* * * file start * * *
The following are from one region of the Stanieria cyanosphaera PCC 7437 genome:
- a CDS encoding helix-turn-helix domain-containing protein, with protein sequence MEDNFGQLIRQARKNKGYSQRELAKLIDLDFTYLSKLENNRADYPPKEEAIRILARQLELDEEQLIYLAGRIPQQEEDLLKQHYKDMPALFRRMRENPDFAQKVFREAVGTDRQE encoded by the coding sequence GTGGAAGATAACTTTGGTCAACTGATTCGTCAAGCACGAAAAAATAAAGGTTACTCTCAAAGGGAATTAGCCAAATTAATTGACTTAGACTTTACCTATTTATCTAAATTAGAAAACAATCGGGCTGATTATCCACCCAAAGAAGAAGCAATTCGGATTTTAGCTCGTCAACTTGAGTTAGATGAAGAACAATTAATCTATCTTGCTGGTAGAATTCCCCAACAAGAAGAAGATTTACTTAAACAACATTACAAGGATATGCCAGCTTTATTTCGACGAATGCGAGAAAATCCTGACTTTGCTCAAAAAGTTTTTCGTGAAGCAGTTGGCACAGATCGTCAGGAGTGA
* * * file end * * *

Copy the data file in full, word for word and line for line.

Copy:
The following are from one region of the Stanieria cyanosphaera PCC 7437 genome:
- a CDS encoding helix-turn-helix domain-containing protein, with protein sequence MEDNFGQLIRQARKNKGYSQRELAKLIDLDFTYLSKLENNRADYPPKEEAIRILARQLELDEEQLIYLAGRIPQQEEDLLKQHYKDMPALFRRMRENPDFAQKVFREAVGTDRQE encoded by the coding sequence GTGGAAGATAACTTTGGTCAACTGATTCGTCAAGCACGAAAAAATAAAGGTTACTCTCAAAGGGAATTAGCCAAATTAATTGACTTAGACTTTACCTATTTATCTAAATTAGAAAACAATCGGGCTGATTATCCACCCAAAGAAGAAGCAATTCGGATTTTAGCTCGTCAACTTGAGTTAGATGAAGAACAATTAATCTATCTTGCTGGTAGAATTCCCCAACAAGAAGAAGATTTACTTAAACAACATTACAAGGATATGCCAGCTTTATTTCGACGAATGCGAGAAAATCCTGACTTTGCTCAAAAAGTTTTTCGTGAAGCAGTTGGCACAGATCGTCAGGAGTGA